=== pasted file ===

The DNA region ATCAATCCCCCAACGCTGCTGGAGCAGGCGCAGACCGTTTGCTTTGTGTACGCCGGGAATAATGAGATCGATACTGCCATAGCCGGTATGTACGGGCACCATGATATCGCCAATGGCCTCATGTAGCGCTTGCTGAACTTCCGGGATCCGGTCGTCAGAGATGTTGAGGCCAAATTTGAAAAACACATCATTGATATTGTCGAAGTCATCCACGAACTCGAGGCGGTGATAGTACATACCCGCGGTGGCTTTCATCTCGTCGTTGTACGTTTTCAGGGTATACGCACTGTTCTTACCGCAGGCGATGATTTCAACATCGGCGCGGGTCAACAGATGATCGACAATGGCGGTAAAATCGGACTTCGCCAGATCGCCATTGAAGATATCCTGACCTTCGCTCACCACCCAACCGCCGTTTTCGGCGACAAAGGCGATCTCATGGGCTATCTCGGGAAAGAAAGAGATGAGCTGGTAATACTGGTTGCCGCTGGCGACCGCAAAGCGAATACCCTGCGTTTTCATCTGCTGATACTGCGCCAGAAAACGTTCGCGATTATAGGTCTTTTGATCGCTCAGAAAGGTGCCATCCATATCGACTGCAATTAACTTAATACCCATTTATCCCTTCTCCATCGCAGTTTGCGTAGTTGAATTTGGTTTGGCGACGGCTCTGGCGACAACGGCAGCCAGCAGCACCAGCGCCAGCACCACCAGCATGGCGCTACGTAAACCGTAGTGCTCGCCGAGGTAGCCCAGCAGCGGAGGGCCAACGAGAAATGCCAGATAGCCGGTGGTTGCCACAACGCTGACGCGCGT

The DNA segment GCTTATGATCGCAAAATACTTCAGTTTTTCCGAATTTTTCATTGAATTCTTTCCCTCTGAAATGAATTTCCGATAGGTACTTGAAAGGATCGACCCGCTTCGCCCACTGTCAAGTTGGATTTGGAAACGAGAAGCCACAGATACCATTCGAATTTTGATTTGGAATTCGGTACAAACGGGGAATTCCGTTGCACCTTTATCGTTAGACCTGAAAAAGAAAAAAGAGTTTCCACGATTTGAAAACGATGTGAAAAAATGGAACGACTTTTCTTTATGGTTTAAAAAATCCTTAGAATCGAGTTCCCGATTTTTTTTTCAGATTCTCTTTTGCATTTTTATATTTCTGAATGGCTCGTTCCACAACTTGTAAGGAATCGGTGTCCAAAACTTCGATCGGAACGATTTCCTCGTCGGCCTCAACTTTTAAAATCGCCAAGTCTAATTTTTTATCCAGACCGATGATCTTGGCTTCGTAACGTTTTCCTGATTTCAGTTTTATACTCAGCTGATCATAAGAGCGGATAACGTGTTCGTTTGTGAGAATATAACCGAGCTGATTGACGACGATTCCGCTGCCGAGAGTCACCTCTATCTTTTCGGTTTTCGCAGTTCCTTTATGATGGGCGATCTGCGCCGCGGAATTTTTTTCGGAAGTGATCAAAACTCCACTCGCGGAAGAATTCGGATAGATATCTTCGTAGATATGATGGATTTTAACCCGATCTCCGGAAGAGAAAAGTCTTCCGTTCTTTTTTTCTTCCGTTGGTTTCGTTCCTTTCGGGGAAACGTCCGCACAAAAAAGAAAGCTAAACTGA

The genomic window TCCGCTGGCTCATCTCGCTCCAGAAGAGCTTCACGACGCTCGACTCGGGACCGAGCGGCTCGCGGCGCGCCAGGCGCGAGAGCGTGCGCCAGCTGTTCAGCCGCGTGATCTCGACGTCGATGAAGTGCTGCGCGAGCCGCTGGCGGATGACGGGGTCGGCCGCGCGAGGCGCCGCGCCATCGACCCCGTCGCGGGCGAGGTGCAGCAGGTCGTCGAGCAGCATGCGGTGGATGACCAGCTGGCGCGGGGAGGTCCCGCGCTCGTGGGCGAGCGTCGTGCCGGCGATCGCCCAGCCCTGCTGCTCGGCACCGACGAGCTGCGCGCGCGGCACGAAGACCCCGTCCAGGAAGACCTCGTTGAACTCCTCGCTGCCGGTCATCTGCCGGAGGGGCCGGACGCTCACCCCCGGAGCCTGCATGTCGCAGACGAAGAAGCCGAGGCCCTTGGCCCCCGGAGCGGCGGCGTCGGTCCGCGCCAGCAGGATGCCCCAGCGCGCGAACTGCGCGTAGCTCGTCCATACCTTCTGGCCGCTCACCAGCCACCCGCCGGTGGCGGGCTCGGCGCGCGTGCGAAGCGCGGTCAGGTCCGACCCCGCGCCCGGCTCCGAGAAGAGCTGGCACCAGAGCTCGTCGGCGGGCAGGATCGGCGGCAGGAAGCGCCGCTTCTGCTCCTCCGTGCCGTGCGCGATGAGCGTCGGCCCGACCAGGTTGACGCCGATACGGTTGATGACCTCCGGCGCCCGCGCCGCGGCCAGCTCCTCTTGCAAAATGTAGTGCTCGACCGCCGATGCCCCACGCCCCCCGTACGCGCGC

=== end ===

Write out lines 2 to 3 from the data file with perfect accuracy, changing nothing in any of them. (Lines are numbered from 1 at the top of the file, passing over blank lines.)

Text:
The DNA segment GCTTATGATCGCAAAATACTTCAGTTTTTCCGAATTTTTCATTGAATTCTTTCCCTCTGAAATGAATTTCCGATAGGTACTTGAAAGGATCGACCCGCTTCGCCCACTGTCAAGTTGGATTTGGAAACGAGAAGCCACAGATACCATTCGAATTTTGATTTGGAATTCGGTACAAACGGGGAATTCCGTTGCACCTTTATCGTTAGACCTGAAAAAGAAAAAAGAGTTTCCACGATTTGAAAACGATGTGAAAAAATGGAACGACTTTTCTTTATGGTTTAAAAAATCCTTAGAATCGAGTTCCCGATTTTTTTTTCAGATTCTCTTTTGCATTTTTATATTTCTGAATGGCTCGTTCCACAACTTGTAAGGAATCGGTGTCCAAAACTTCGATCGGAACGATTTCCTCGTCGGCCTCAACTTTTAAAATCGCCAAGTCTAATTTTTTATCCAGACCGATGATCTTGGCTTCGTAACGTTTTCCTGATTTCAGTTTTATACTCAGCTGATCATAAGAGCGGATAACGTGTTCGTTTGTGAGAATATAACCGAGCTGATTGACGACGATTCCGCTGCCGAGAGTCACCTCTATCTTTTCGGTTTTCGCAGTTCCTTTATGATGGGCGATCTGCGCCGCGGAATTTTTTTCGGAAGTGATCAAAACTCCACTCGCGGAAGAATTCGGATAGATATCTTCGTAGATATGATGGATTTTAACCCGATCTCCGGAAGAGAAAAGTCTTCCGTTCTTTTTTTCTTCCGTTGGTTTCGTTCCTTTCGGGGAAACGTCCGCACAAAAAAGAAAGCTAAACTGA

The genomic window TCCGCTGGCTCATCTCGCTCCAGAAGAGCTTCACGACGCTCGACTCGGGACCGAGCGGCTCGCGGCGCGCCAGGCGCGAGAGCGTGCGCCAGCTGTTCAGCCGCGTGATCTCGACGTCGATGAAGTGCTGCGCGAGCCGCTGGCGGATGACGGGGTCGGCCGCGCGAGGCGCCGCGCCATCGACCCCGTCGCGGGCGAGGTGCAGCAGGTCGTCGAGCAGCATGCGGTGGATGACCAGCTGGCGCGGGGAGGTCCCGCGCTCGTGGGCGAGCGTCGTGCCGGCGATCGCCCAGCCCTGCTGCTCGGCACCGACGAGCTGCGCGCGCGGCACGAAGACCCCGTCCAGGAAGACCTCGTTGAACTCCTCGCTGCCGGTCATCTGCCGGAGGGGCCGGACGCTCACCCCCGGAGCCTGCATGTCGCAGACGAAGAAGCCGAGGCCCTTGGCCCCCGGAGCGGCGGCGTCGGTCCGCGCCAGCAGGATGCCCCAGCGCGCGAACTGCGCGTAGCTCGTCCATACCTTCTGGCCGCTCACCAGCCACCCGCCGGTGGCGGGCTCGGCGCGCGTGCGAAGCGCGGTCAGGTCCGACCCCGCGCCCGGCTCCGAGAAGAGCTGGCACCAGAGCTCGTCGGCGGGCAGGATCGGCGGCAGGAAGCGCCGCTTCTGCTCCTCCGTGCCGTGCGCGATGAGCGTCGGCCCGACCAGGTTGACGCCGATACGGTTGATGACCTCCGGCGCCCGCGCCGCGGCCAGCTCCTCTTGCAAAATGTAGTGCTCGACCGCCGATGCCCCACGCCCCCCGTACGCGCGC